Dania Cabello was raised in Oakland, Calif.’s, Rockridge neighborhood by Chilean parents who set up small-but-thriving electronics repair and baby wares businesses on the College Avenue main drag. In the ’90s, the proximity to Silicon Valley brought in a new monied residents whom Cabello says were largely white. Rents went up, and Cabello says the resulting gentrification forced the family to shut down its two business. The electronics shop closed in 2005 because, aside from rising rents, new residents preferred to buy new goods rather than have them fixed. And as new Rockridge residents opted for Ikea furniture, the baby shop moved to nearby Temescal. But in the last few years, a new class of neighbors has been moving to Temescal, too. As a result, rents are once again going up, and longtime residents are being displaced. And now, new residents are organizing to bring in private security. Residents like Cabello are worried that that will mean increased racial profiling—and decreased community safety.
Temescal isn’t the only Oakland neighborhood where new residents are seeking to bring in private security. There are currently at least three crowd-funding efforts to hire private security in Rockridge. One in Lower Rockridge North/West just exceeded its $20,513 target by more than $400. Just across the freeway, the Lower Rockridge South/West effort raised more than $27,405—nearly $3,000 beyond its goal of $24,600. And Lower Rockridge-Miles-Claremont is in the midst of raising $20,500. The crowd funding is happening in a quickly changing city. In the last 10 years alone, Oakland has lost 25 percent of its black residents, according to census data. In 1980, black residents made up nearly 50 percent of the city’s residents. Today they comprise just 28 percent.
The fear of crime some residents feel is understandable. Break-ins and muggings have become commonplace—so much so that Oakland maintains the highest robbery rate in the nation. Neighbors report feeling scared to walk to and from the local transit stop. A recent armed robbery involving so-called casual carpoolers who wait in certain areas until drivers pick them up for their commute has also made big local headlines. In this incident several casual commuters were held up at gunpoint and robbers took their wallets, phones and computers.
One victim spoke with KTVU Channel 2 News anonymously, in order to protect his identity. He described the assailants as “three young men with hoodies … it didn’t look like they were ready to get into someone’s car and go to work in the city.” One of the Lower Rockridge crowdfunding efforts by four-year resident Steven Kirsh directly references the casual carpool incident.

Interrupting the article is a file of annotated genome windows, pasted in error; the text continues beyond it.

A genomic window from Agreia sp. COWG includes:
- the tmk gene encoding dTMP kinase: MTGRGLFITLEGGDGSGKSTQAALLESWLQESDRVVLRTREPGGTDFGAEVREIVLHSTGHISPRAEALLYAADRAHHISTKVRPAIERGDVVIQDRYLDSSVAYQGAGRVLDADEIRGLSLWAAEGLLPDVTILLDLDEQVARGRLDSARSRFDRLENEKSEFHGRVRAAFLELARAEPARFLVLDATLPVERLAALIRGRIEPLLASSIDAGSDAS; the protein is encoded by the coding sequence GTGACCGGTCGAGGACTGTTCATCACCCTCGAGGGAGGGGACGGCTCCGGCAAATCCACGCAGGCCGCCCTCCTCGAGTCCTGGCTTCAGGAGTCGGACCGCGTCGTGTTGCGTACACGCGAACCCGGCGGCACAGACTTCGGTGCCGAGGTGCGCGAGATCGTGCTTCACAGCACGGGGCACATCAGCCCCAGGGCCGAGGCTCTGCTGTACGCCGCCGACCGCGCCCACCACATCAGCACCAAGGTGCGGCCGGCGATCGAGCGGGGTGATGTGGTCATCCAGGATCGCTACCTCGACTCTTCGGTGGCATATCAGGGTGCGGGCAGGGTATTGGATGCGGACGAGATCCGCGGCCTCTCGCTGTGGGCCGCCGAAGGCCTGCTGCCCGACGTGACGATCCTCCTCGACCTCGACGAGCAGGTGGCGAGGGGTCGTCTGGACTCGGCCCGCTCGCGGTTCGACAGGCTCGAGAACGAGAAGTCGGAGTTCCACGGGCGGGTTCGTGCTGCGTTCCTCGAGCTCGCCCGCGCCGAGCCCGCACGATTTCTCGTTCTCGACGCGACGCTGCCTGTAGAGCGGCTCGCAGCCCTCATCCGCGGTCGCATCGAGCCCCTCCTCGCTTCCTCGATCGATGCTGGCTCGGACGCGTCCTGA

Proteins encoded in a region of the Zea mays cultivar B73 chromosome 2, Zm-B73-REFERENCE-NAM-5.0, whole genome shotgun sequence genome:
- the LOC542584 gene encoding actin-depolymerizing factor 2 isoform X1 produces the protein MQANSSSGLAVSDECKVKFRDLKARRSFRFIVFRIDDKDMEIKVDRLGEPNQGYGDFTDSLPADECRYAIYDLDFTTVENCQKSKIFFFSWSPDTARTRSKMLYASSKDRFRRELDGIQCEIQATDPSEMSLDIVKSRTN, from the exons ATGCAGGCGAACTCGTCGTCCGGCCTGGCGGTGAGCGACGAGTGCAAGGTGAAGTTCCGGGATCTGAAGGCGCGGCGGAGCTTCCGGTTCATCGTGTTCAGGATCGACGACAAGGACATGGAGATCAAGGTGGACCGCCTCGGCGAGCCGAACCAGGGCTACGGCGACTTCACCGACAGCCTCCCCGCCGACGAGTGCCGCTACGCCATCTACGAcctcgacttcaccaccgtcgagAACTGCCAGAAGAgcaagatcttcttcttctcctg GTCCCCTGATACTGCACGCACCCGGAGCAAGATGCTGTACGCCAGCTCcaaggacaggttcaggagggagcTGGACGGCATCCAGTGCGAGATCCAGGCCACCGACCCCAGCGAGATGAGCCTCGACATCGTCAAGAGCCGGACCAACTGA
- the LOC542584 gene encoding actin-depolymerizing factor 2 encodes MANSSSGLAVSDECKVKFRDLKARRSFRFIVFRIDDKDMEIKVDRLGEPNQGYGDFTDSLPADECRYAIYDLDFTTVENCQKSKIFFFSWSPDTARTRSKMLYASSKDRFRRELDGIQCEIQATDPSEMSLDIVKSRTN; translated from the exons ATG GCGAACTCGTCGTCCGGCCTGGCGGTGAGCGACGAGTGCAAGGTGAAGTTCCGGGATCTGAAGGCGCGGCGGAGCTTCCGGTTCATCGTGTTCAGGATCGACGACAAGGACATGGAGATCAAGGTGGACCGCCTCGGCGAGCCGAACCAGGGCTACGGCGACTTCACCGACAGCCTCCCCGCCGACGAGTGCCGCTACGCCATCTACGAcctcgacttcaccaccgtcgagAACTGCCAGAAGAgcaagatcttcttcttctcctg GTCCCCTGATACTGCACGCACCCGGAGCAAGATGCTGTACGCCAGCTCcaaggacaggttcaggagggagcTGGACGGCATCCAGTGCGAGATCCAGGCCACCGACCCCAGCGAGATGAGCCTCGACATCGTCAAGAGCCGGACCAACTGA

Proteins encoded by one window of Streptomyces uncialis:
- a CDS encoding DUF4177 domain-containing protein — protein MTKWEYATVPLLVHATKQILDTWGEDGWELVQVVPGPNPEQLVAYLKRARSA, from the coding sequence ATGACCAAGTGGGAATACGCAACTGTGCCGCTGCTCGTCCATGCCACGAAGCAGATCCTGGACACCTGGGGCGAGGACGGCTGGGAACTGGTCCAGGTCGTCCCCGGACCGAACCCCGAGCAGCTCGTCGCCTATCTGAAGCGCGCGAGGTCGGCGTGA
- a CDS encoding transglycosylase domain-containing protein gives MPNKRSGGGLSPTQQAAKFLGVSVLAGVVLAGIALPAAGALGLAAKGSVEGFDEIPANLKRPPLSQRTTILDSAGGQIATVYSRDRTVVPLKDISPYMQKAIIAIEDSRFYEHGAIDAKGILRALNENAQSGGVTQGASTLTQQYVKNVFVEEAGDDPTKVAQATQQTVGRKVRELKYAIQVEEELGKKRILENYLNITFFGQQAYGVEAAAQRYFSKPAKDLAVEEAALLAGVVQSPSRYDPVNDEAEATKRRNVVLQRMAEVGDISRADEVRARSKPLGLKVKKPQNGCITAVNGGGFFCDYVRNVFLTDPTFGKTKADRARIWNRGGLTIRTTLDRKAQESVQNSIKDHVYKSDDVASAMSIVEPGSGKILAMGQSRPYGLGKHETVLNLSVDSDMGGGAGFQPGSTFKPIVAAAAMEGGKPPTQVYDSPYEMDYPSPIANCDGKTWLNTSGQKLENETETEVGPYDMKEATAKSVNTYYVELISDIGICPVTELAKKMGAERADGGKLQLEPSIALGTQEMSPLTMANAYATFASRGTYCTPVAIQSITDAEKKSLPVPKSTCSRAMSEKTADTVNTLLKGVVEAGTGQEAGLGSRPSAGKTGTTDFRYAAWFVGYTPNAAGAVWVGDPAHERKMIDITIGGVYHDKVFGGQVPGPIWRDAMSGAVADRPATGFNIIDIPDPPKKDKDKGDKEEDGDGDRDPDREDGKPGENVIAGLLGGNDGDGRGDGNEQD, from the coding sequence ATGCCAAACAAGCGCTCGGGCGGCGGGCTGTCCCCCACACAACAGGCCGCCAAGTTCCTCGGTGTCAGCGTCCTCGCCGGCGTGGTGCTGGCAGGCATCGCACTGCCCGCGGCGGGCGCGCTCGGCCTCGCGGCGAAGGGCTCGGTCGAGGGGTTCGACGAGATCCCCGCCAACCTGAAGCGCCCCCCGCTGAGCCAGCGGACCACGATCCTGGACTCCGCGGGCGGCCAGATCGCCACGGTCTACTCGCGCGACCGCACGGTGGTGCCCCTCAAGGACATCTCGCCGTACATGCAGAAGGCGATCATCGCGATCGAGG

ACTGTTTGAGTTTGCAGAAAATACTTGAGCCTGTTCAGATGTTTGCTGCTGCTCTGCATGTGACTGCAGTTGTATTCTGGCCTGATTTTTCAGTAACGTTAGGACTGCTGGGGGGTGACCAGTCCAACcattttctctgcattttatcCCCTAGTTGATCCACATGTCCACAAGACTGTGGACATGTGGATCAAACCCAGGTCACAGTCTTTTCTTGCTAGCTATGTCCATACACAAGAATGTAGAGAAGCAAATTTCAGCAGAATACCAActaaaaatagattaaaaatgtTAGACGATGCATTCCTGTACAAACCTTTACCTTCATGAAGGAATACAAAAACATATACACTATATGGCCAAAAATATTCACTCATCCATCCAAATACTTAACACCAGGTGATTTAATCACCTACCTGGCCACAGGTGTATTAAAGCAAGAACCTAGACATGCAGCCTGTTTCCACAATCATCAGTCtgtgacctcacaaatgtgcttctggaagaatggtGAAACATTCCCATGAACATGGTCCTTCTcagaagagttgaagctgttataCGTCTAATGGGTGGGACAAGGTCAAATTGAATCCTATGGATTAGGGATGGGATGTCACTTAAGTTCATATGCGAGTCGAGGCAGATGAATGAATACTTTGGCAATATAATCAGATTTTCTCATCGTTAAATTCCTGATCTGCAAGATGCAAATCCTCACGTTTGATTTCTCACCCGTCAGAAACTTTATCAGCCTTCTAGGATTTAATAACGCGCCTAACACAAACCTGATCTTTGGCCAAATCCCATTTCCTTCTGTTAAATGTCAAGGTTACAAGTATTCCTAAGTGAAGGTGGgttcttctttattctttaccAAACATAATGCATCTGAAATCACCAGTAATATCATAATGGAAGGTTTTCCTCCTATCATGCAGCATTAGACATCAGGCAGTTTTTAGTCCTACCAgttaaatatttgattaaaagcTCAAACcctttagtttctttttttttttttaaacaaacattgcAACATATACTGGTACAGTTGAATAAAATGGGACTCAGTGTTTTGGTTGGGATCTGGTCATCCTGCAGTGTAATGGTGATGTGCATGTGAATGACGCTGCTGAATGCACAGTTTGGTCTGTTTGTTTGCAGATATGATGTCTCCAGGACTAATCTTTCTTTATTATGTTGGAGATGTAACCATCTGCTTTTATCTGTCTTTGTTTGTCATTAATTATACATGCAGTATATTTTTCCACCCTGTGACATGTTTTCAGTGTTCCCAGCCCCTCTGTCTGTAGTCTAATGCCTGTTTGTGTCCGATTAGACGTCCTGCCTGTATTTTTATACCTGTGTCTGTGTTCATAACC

His campaign, which he started after seeing the success of the others, reads, “What occurred [recently] at the Casual Carpool has ignited our neighborhood to act,” and suggests that “short police staffing” is making the area less safe.
It’s true that there are fewer cops on the streets. The Oakland Police Department currently contracts 611 officers—that’s down from 836 five years ago. But not everyone agrees with Kirsh’s assessment that fewer officers equals more crime.
“Other cities that have had a decrease in cops have not had a resulting increase in crime,” says Cabello, who now lives in nearby Temescal. But cities that have dealt with fewer police officers on the streets are not necessarily going through what Oakland is experiencing, where new residents are moving in, and longtime residents are being displaced. “We’re unique because of gentrification,” she adds, “but we can change the narrative about gentrification and come up real solutions.”
When I first spoke with Cabello, an educator, about the private security patrols, she stressed that part of her life’s work is to be intentional about the ways that she helps build community. She’s already seen her childhood neighborhood gentrified, but instead of settling on anger she said she wanted to be part of a solution that engages neighbors who too often don’t know each other. She was preparing to attend a community discussion on the private security patrols to provide alternative ideas—but she also knew that this would mean discussing race.
But then Cabello talked about seeing a flyer featuring two stick images—one pointing a gun, and the other with its arms up. That imagery alone discouraged her. “This is about wealth, and access, and power—and about letting people know, ‘We’re different than you’,” she said of the image. “What’s implicit but unsaid is that this is about keeping people of color from even accessing the neighborhood.”
It’s impossible to tell what the flyer was intended to convey, or if its creator even thought about its potential racial implications. The person leading up the effort to attain private security in Temescal, Ellen Kim, declined a request for an interview. But in neighboring Rockridge, Steve Kirsh says he’s attentive to concerns like the ones posed by Cabello.